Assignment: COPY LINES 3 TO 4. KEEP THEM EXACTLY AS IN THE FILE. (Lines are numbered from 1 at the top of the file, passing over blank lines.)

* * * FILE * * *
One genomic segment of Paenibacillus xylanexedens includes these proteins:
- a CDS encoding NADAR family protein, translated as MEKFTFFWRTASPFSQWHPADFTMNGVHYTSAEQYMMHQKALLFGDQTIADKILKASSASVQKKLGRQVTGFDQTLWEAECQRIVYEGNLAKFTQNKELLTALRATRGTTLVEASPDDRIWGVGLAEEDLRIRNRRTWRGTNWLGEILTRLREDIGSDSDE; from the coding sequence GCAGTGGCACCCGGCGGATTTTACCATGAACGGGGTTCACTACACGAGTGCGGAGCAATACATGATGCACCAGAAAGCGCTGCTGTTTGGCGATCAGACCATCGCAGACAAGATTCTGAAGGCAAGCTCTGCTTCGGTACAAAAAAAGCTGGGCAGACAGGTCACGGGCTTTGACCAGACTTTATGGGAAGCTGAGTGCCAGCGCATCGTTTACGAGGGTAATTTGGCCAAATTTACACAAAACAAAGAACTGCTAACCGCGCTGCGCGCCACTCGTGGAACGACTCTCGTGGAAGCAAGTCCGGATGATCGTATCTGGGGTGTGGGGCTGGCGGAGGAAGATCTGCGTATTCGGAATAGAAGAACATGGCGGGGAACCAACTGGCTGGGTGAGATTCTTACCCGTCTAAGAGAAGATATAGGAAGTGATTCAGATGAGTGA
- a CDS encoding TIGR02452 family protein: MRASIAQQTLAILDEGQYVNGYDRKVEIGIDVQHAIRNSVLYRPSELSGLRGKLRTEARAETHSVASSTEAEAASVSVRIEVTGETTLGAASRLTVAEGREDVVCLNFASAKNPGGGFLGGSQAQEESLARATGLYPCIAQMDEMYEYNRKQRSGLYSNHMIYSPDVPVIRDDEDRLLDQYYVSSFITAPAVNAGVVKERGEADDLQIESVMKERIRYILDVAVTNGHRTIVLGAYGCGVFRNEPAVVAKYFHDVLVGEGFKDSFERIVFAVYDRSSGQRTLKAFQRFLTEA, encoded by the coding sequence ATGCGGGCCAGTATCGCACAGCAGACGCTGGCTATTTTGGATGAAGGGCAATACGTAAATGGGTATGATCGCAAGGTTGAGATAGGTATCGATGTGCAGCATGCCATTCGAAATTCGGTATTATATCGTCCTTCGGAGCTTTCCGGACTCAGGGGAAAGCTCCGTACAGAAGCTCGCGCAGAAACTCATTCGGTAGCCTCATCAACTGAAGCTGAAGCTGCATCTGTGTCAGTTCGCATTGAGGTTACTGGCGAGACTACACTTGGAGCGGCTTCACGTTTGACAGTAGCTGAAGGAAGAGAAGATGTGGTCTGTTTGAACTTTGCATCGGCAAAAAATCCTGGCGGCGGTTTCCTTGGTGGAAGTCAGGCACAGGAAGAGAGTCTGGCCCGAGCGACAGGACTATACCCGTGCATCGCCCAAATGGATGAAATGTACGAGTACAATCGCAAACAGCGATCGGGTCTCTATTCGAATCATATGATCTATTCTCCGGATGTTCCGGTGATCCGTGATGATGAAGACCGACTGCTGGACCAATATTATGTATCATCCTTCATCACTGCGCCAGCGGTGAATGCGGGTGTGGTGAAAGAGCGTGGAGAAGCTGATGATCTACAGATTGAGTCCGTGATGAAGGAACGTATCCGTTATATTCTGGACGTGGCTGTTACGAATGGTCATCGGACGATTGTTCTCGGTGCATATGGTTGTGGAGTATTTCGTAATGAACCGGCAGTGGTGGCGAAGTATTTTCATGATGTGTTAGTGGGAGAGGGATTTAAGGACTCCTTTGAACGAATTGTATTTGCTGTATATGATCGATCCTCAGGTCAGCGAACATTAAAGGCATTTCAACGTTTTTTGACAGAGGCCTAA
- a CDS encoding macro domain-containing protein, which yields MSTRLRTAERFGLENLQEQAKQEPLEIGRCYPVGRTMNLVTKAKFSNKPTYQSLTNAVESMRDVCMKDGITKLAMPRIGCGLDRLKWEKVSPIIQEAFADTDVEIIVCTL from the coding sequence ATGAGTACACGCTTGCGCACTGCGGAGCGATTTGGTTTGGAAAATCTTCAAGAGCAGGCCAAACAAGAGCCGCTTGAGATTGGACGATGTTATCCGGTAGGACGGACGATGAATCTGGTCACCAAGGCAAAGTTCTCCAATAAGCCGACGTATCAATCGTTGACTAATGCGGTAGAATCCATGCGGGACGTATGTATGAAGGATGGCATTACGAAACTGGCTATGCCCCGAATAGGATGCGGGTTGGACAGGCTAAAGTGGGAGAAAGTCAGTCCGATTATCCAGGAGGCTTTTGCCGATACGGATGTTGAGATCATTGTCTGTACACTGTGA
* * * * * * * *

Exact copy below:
- a CDS encoding TIGR02452 family protein: MRASIAQQTLAILDEGQYVNGYDRKVEIGIDVQHAIRNSVLYRPSELSGLRGKLRTEARAETHSVASSTEAEAASVSVRIEVTGETTLGAASRLTVAEGREDVVCLNFASAKNPGGGFLGGSQAQEESLARATGLYPCIAQMDEMYEYNRKQRSGLYSNHMIYSPDVPVIRDDEDRLLDQYYVSSFITAPAVNAGVVKERGEADDLQIESVMKERIRYILDVAVTNGHRTIVLGAYGCGVFRNEPAVVAKYFHDVLVGEGFKDSFERIVFAVYDRSSGQRTLKAFQRFLTEA, encoded by the coding sequence ATGCGGGCCAGTATCGCACAGCAGACGCTGGCTATTTTGGATGAAGGGCAATACGTAAATGGGTATGATCGCAAGGTTGAGATAGGTATCGATGTGCAGCATGCCATTCGAAATTCGGTATTATATCGTCCTTCGGAGCTTTCCGGACTCAGGGGAAAGCTCCGTACAGAAGCTCGCGCAGAAACTCATTCGGTAGCCTCATCAACTGAAGCTGAAGCTGCATCTGTGTCAGTTCGCATTGAGGTTACTGGCGAGACTACACTTGGAGCGGCTTCACGTTTGACAGTAGCTGAAGGAAGAGAAGATGTGGTCTGTTTGAACTTTGCATCGGCAAAAAATCCTGGCGGCGGTTTCCTTGGTGGAAGTCAGGCACAGGAAGAGAGTCTGGCCCGAGCGACAGGACTATACCCGTGCATCGCCCAAATGGATGAAATGTACGAGTACAATCGCAAACAGCGATCGGGTCTCTATTCGAATCATATGATCTATTCTCCGGATGTTCCGGTGATCCGTGATGATGAAGACCGACTGCTGGACCAATATTATGTATCATCCTTCATCACTGCGCCAGCGGTGAATGCGGGTGTGGTGAAAGAGCGTGGAGAAGCTGATGATCTACAGATTGAGTCCGTGATGAAGGAACGTATCCGTTATATTCTGGACGTGGCTGTTACGAATGGTCATCGGACGATTGTTCTCGGTGCATATGGTTGTGGAGTATTTCGTAATGAACCGGCAGTGGTGGCGAAGTATTTTCATGATGTGTTAGTGGGAGAGGGATTTAAGGACTCCTTTGAACGAATTGTATTTGCTGTATATGATCGATCCTCAGGTCAGCGAACATTAAAGGCATTTCAACGTTTTTTGACAGAGGCCTAA
- a CDS encoding macro domain-containing protein, which yields MSTRLRTAERFGLENLQEQAKQEPLEIGRCYPVGRTMNLVTKAKFSNKPTYQSLTNAVESMRDVCMKDGITKLAMPRIGCGLDRLKWEKVSPIIQEAFADTDVEIIVCTL from the coding sequence ATGAGTACACGCTTGCGCACTGCGGAGCGATTTGGTTTGGAAAATCTTCAAGAGCAGGCCAAACAAGAGCCGCTTGAGATTGGACGATGTTATCCGGTAGGACGGACGATGAATCTGGTCACCAAGGCAAAGTTCTCCAATAAGCCGACGTATCAATCGTTGACTAATGCGGTAGAATCCATGCGGGACGTATGTATGAAGGATGGCATTACGAAACTGGCTATGCCCCGAATAGGATGCGGGTTGGACAGGCTAAAGTGGGAGAAAGTCAGTCCGATTATCCAGGAGGCTTTTGCCGATACGGATGTTGAGATCATTGTCTGTACACTGTGA